When Urban Meyer and his staff moved on from Ohio State’s blowout win against Maryland last Saturday, he should’ve seen something fairly obvious with his team’s next opponent.
For 35 minutes, Nebraska gave Wisconsin everything it had. The Huskers got big-time defensive stops, they ran the ball and even made some nice plays in the passing game. After Nebraska intercepted an Alex Hornibrook pass and returned it for a touchdown, it was all square at 17-17 in the middle of the third quarter.
What happened next was what Meyer should’ve paid attention to.
Wisconsin had four possessions in the final 25 minutes of the game. From that point on, it had more touchdowns (3) than passes attempted (2).
The Badgers pounded away at Nebraska’s gassed defensive line. It didn’t matter that everyone in the building knew a run was coming. Jonathan Taylor did his best Melvin Gordon imitation and ran all over the Huskers to put away an easy 38-17 victory.
Was it boring? Yes. Did it take the air out of the building? You bet. Was it effective? For sure.
Was it something Ohio State could replicate with its personnel on Saturday night in Lincoln? Absolutely.
J.K. Dobbins is every bit as talented as Taylor, if not more. In terms of rushing offense, Wisconsin and Ohio State rank No. 16 and No. 18, respectively. Both have solid offensive lines, and both clearly play at their best when they’re committed to running the ball.
Wisconsin made the adjustment halfway through the third quarter. The offensive staff realized throwing against Nebraska’s secondary, even with a guy who has been extremely accurate like Hornibrook, can be risky. While J.T. Barrett’s accuracy has improved, the Huskers are plenty capable of capitalizing on one of his mistakes, too.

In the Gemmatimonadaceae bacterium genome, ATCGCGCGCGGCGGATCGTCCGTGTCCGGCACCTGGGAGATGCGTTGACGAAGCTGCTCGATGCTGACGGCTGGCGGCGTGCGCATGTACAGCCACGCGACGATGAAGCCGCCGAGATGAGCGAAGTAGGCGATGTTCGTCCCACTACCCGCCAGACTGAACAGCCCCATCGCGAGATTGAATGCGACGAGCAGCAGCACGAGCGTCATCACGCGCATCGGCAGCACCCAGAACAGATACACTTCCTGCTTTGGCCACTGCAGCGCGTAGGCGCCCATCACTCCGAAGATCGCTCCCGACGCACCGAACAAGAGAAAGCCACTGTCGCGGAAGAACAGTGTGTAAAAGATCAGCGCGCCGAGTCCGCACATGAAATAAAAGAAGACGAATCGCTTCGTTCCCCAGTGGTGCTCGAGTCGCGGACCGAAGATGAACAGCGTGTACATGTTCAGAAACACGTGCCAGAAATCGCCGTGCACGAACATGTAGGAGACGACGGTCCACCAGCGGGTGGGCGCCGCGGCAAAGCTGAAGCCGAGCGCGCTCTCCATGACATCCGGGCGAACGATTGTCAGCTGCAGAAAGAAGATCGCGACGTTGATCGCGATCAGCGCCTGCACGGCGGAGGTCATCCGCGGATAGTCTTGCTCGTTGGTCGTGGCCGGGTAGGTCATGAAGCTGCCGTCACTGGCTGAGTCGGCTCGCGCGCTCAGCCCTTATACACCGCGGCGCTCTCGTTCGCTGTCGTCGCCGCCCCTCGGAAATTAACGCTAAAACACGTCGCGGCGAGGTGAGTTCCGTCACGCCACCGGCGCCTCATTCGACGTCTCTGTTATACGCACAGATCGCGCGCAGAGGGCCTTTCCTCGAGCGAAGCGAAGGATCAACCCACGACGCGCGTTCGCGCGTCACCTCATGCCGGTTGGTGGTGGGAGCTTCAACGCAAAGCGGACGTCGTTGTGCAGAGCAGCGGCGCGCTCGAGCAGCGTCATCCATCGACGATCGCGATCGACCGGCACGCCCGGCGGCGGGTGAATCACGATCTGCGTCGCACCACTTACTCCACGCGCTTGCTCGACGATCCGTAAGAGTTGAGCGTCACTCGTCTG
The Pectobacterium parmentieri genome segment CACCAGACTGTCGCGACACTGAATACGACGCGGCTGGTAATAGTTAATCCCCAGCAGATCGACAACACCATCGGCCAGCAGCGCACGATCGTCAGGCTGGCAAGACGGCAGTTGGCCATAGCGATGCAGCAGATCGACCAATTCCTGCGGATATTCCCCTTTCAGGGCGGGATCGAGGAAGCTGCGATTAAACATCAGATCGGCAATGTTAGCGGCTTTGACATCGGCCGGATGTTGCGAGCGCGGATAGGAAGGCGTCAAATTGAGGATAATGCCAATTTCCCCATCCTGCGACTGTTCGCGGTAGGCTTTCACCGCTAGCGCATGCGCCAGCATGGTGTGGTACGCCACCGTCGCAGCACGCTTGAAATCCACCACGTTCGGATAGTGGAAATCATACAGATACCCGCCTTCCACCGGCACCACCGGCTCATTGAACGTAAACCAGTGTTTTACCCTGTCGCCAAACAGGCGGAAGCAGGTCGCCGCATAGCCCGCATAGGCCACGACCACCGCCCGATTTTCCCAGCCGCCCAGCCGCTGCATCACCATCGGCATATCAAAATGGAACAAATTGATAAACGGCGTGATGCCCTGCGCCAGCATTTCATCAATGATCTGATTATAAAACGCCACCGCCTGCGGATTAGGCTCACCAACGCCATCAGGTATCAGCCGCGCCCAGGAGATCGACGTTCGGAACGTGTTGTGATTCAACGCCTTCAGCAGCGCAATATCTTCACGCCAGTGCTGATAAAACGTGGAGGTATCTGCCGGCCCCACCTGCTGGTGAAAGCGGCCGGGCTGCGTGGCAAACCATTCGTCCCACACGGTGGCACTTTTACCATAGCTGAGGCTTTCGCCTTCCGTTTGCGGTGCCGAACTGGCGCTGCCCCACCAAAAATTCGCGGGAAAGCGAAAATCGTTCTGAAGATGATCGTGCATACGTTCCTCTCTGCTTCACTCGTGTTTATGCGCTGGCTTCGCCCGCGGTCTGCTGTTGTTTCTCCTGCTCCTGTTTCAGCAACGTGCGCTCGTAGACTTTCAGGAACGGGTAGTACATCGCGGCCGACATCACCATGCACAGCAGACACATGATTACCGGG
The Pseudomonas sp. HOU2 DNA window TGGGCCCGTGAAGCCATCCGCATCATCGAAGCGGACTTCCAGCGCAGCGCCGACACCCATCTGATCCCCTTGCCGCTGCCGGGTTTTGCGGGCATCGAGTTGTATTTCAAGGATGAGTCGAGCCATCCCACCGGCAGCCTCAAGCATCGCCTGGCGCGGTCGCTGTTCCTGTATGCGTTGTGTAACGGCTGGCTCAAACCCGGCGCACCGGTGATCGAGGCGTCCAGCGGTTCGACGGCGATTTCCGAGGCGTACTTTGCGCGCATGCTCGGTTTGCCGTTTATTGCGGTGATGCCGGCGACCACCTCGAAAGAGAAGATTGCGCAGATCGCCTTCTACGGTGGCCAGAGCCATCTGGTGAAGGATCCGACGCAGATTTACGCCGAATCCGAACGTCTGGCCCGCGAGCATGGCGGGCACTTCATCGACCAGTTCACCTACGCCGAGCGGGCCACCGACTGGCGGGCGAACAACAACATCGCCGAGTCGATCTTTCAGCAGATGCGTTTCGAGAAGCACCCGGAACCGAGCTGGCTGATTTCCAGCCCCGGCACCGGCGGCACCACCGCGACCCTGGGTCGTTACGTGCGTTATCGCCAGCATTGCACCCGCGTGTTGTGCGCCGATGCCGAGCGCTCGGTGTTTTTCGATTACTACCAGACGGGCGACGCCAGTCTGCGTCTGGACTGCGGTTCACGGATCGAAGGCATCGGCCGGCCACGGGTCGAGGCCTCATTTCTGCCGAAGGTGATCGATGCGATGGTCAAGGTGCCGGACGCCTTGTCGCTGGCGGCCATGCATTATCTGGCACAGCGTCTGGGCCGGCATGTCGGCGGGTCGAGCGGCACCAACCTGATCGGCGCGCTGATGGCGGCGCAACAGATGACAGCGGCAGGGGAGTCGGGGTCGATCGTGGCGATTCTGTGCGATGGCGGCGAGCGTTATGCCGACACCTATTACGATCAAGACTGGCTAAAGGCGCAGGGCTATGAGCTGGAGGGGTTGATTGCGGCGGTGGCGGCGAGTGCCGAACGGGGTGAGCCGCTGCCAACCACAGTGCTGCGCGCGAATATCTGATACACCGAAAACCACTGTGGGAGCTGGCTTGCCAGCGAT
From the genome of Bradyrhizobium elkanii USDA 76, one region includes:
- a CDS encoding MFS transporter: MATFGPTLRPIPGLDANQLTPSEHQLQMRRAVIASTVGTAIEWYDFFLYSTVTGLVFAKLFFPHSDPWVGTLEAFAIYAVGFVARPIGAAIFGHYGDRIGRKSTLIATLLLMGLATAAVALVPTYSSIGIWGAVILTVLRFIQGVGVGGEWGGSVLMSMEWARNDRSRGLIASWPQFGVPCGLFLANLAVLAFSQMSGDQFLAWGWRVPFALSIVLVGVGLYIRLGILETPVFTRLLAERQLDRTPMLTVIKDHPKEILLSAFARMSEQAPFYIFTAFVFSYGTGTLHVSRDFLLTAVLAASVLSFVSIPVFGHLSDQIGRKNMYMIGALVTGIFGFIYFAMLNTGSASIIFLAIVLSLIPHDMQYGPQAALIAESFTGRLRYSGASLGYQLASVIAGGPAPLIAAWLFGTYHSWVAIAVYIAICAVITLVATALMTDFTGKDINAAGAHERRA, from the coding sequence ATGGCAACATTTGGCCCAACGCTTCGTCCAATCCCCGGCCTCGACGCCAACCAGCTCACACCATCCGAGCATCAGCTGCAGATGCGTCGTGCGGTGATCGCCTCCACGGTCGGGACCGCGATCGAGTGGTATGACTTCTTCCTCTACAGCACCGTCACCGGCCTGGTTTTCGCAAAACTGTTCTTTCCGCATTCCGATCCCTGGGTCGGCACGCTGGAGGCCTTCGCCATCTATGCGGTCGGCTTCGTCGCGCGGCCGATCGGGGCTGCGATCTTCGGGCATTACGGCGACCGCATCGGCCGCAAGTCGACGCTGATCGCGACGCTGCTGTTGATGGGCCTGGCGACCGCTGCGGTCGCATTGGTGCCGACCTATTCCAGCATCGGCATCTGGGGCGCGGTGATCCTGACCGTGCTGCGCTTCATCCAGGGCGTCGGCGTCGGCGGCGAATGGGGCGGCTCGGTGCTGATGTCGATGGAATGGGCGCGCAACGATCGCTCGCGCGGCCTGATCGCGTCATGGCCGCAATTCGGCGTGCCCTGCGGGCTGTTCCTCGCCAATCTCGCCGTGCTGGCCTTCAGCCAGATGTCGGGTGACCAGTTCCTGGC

So why even throw the ball 25 times? Why not stay committed to the run even if things get tight like they did for Wisconsin?
Lazy analysis would suggest that Ohio State should just do what it did last year against Nebraska. After all, that turned into a 62-3 bloodbath. Surely the Buckeyes know how to handle that team a year later, right?
Well, that’s apples to oranges.
For starters, Wisconsin handed Nebraska its first home loss at night since 2008. Playing in Lincoln at night will be different animal for Ohio State. There’s also the fact that last year, OSU dominated Tommy Armstrong Jr. and eventually Ryker Fyfe after Armstrong suffered that scary injury. Both of them, of course, are vastly different quarterbacks than Tanner Lee.
The most obvious thing is that Ohio State is facing a completely different 3-4 defense under Nebraska defensive coordinator Bob Diaco. The Huskers have actually been rock solid defending the pass since the second half against Oregon.
Check out some of these numbers in their last 18 quarters:
Are Kyle Bolin, Chayce Crouch and whoever plays quarterback for Northern Illinois winning a Heisman Trophy anytime soon? No, but Justin Herbert and Hornibrook were part of those 18 quarters, too.
Pass defense is clearly not a weakness for Nebraska anymore. Stopping the run for four quarters has proven to be a far more difficult task for the Huskers’ new defense. Nebraska allows 4.28 yards per rush, which is a shade worse than Rutgers.
You know, the same Rutgers team that surrendered 274 rushing yards to Ohio State a couple weeks ago.
If you’re Ohio State, how much more evidence do you need to see that there’s a clear path to victory on Saturday night? Plenty of Buckeye fans don’t want Kevin Wilson to have a conservative game plan. They want to see Barrett connecting on deep throws and breaking off big chunks of yardage.
That’s all well and good. But there’s a time and a place for that. It isn’t on Saturday night.
This should be one of those games in which Dobbins and Mike Weber do the heavy lifting. Excuse me, the Ohio State offensive line* should do the heavy lifting.
As we saw with Wisconsin, there’s nothing wrong with playing big boy football. Balance is nice, but winning is even better.
If Ohio State wants to do that and keep its College Football Playoff hopes alive, it would be foolish not to follow the Badgers’ lead.